One of the things that we were not asked to do when writing the TM Forum report on real time charging and policy management was to look at cost. But we did anyway.
We spend a lot of time discussing (and now implementing) real time charging and policy management under the agenda item called ‘business models.’ But we tend to forget that Moore’s Law has been working away in the background and ten years have passed since we started talking about real time and its benefits.
We asked Shane O’Flynn, VP of Product Management with Openet about the cost angle and how much it has changed things. His response was that, “basically the capability to do the work in real-time has existed for decades it was simply too expensive to justify.” You had, in other words, to pick those processes that justified the cost.
And the cost was daunting. As O’Flynn says, “a little over ten years ago our largest customer was processing around three hundred million call records a day and we were using around $5M worth of hardware to do the heavy lifting. Doing a rough calculation, today we can process those same business rules and that volume of traffic on a single two CPU server at a cost of around $30,000.”
That makes the justification for the investment a whole lot easier. Essentially, today, anything that you want to process in real time, can be processed in real time without going white at the cost implications. Now, then, the “real-time versus batch [decision] is centred on the inherent value that you or your subscribers will derive from getting that information or that result in real-time.”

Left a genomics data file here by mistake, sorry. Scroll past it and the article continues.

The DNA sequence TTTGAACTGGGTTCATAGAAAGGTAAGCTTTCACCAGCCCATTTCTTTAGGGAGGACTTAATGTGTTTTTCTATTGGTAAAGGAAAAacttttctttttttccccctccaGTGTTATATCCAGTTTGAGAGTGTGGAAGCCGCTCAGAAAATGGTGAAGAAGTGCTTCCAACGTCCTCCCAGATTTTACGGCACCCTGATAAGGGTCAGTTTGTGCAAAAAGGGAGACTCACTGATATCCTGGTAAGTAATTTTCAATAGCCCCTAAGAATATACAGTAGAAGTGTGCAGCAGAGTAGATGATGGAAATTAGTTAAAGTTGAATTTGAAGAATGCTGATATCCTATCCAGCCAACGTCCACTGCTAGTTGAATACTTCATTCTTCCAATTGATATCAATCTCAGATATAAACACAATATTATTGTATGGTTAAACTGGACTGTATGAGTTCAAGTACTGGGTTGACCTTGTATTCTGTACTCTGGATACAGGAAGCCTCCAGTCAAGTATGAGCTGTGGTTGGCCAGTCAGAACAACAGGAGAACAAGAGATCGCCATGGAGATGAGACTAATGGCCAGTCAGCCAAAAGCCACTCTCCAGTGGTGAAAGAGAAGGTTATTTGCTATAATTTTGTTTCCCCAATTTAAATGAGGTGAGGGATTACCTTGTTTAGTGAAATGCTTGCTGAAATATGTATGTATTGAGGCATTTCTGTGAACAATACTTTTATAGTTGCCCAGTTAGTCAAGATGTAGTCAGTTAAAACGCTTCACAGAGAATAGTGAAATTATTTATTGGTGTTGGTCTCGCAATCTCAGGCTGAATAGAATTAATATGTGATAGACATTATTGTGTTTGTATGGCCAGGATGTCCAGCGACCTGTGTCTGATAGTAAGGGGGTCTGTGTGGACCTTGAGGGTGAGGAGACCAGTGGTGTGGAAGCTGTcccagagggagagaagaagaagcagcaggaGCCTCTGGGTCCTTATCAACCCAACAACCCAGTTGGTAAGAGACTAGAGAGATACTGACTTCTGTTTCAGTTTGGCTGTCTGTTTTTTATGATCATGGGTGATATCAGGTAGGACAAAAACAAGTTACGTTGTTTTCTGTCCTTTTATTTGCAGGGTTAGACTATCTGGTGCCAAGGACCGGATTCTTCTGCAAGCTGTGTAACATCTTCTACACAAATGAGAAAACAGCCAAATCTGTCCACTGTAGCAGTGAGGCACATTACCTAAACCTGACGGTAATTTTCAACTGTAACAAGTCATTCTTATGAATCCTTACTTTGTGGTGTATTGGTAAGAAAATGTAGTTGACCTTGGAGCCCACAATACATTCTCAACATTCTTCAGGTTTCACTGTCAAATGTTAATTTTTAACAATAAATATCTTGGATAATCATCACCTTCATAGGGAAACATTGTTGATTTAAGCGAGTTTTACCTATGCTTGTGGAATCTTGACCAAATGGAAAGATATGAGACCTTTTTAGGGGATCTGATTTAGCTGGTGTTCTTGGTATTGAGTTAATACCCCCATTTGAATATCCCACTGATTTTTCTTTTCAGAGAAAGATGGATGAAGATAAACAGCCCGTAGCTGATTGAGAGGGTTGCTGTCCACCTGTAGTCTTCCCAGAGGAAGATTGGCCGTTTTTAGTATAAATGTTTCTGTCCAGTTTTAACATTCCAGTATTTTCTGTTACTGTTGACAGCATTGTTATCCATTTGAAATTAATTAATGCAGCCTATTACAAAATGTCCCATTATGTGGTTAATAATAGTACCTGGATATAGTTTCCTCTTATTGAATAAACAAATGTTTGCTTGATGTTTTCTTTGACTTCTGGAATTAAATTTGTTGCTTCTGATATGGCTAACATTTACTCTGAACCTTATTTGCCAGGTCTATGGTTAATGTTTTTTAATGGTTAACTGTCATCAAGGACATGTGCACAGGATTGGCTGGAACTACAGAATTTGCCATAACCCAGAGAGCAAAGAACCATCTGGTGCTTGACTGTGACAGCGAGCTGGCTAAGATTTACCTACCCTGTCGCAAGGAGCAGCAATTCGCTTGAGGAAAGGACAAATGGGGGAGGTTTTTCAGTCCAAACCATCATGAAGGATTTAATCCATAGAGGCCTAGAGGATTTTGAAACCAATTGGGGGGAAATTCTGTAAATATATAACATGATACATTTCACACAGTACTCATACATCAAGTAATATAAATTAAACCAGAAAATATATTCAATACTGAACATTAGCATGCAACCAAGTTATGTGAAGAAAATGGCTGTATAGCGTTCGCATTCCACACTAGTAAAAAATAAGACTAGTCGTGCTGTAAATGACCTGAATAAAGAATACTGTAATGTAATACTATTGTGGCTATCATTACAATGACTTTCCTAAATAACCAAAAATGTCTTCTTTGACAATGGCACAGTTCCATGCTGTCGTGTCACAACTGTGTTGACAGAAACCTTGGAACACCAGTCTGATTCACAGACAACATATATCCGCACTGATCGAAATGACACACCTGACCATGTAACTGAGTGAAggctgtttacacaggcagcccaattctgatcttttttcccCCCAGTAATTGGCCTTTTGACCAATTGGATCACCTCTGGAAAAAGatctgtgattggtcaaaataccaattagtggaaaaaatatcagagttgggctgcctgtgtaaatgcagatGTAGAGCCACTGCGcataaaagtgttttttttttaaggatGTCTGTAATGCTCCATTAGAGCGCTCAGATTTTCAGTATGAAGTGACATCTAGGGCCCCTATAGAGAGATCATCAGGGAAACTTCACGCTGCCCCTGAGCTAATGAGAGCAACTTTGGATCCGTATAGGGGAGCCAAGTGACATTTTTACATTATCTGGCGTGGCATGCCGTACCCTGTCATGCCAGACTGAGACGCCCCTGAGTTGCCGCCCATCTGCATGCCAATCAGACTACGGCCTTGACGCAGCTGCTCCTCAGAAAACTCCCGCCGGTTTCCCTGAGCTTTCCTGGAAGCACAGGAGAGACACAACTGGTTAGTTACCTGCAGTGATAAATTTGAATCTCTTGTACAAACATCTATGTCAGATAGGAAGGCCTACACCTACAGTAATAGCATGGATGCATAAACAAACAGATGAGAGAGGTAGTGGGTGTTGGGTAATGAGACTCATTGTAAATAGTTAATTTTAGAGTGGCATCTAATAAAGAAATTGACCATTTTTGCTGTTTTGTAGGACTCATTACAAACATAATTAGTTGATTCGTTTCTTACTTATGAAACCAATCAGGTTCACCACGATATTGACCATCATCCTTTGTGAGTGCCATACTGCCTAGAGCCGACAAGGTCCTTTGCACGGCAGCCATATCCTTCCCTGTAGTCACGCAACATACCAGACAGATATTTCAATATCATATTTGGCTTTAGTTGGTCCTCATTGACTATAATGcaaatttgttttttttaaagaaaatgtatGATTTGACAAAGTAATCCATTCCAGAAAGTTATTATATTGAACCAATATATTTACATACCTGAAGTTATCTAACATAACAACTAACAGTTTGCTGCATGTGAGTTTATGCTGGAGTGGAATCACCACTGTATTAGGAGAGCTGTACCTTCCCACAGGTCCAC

Clearly, therefore, cash balances, advice of charge, accepting ‘spur of the moment’ offers all fall under the heading of ‘appropriate to process in real time.’ So, on one level, why would you not process everything in real time? “What value,” O’Flynn pondered, “do you derive by waiting?”
It would be easy to completely agree and say ‘none,’ but there are operators out there who believe that near real time is good enough. There are others out there – one MVNO as an example – who processes his post paid customers through two systems. First, he processes them through the prepaid system, which “addresses the real time needs of fraud control.” Then, at the end of the month, he runs them through the post paid system, “in order to make sure that all the bundles, discounts and offers have been accounted for, since you cannot do that in real time.”
We have this theory about progress on BillingViews Boulevard that says that an industry becomes obsessed by what it is capable of doing. For instance, when desktop publishing was invented, many, many companies started pushing out newsletters, because they could. Further, they used desktop publishing techniques to do every part of the newsletter, which was insane. You use the technology as long as it does the job better, faster or cheaper – and then you reach for the scissors (in the case of desktop publishing). The same was true of e-billing in all its different iterations and the same might be said to be true of real time charging and responsiveness.
Just because we now can do everything in real time, does not mean it is the most effective way of supporting our customers and our services. Use common sense – and then bring in the machines.